Same Gate: A Collection of Writings in the Spirit of Rumi (None)

Same Gate: A Collection of Writings in the Spirit of Rumi (None)

Durovicova, Natasa
$15.00
Featuring 17 poets and writers from around the world in a setting devoted to the contemplation of Rumi's long-standing importance, this collection offers a series of dynamic essay-reflections from the US, Iran, Mexico, Afghanistan, Syria, Sweden, France, Turkey, and Pakistan.
Sunshine State: Essays

Sunshine State: Essays

Gerard, Sarah
$15.99

Longlisted for the PEN/Diamonstein-Spielvogel Award for the Art of the Essay

A New York Times Critics' Best Books of the Year - An NPR Best Book of the Year - A NYLON Best Nonfiction Book of the Year - A Buzzfeed Best Nonfiction Book of the Year - An Entrophy Magazine Best Non-Fiction Book of the Year - A Brooklyn Rail Best Non-Fiction Book of the Year - A Baltimore Beat Best Book of the Year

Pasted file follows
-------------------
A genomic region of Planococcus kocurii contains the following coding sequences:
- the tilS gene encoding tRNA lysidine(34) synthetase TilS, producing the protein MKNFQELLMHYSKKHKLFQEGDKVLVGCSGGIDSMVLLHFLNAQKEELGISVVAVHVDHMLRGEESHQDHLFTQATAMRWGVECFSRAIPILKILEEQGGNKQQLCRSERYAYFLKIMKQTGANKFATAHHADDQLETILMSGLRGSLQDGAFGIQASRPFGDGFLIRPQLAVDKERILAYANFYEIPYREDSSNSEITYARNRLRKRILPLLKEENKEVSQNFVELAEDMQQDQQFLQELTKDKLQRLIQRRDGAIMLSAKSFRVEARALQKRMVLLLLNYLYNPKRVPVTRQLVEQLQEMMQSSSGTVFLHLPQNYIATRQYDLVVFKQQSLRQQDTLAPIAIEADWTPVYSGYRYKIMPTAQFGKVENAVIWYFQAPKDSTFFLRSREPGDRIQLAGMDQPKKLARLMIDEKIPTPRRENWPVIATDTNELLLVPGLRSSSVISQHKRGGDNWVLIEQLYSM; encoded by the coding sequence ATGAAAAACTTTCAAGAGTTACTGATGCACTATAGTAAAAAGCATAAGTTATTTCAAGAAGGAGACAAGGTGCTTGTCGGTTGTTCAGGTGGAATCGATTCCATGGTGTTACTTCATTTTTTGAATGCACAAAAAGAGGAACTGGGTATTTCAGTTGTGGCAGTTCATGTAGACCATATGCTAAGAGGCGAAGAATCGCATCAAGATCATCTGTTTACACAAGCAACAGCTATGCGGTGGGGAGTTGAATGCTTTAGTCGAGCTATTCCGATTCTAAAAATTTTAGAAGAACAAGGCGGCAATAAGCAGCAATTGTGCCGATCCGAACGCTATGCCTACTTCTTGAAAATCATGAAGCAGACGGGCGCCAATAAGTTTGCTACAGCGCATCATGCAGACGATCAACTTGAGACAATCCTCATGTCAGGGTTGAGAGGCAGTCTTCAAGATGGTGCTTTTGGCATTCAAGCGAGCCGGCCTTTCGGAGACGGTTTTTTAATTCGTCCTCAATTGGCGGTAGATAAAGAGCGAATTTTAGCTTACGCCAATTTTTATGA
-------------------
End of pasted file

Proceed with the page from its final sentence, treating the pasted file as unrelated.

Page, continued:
A Paris Review Staff Pick - A Chicago Tribune Exciting Book for 2017 - A Rolling Stone Culture Index Reccomendation - A Buzzfeed Most Exciting Book for 2017 - A The Millions Great 2017 Book Preview Pick - A Huffington Post 2017 Preview Pick - A NYLON Best 10 Books of the Month - A Lit Hub 15 Books to Read This Month A Poets & Writers New and Noteworth Selection - A PW Top 10 Spring Pick in Essays & Literary Criticism- An Emma Straub Reccomendation on PBS

"One of the themes of 'Sunshine State, ' Sarah Gerard's striking book of essays, is how Florida can unmoor you and make you reach for shoddy, off-the-shelf solutions to your psychic unease.... The first essay is a knockout, a lurid red heart wrapped in barbed wire.... This essay draws blood." -- Dwight Garner, New York Times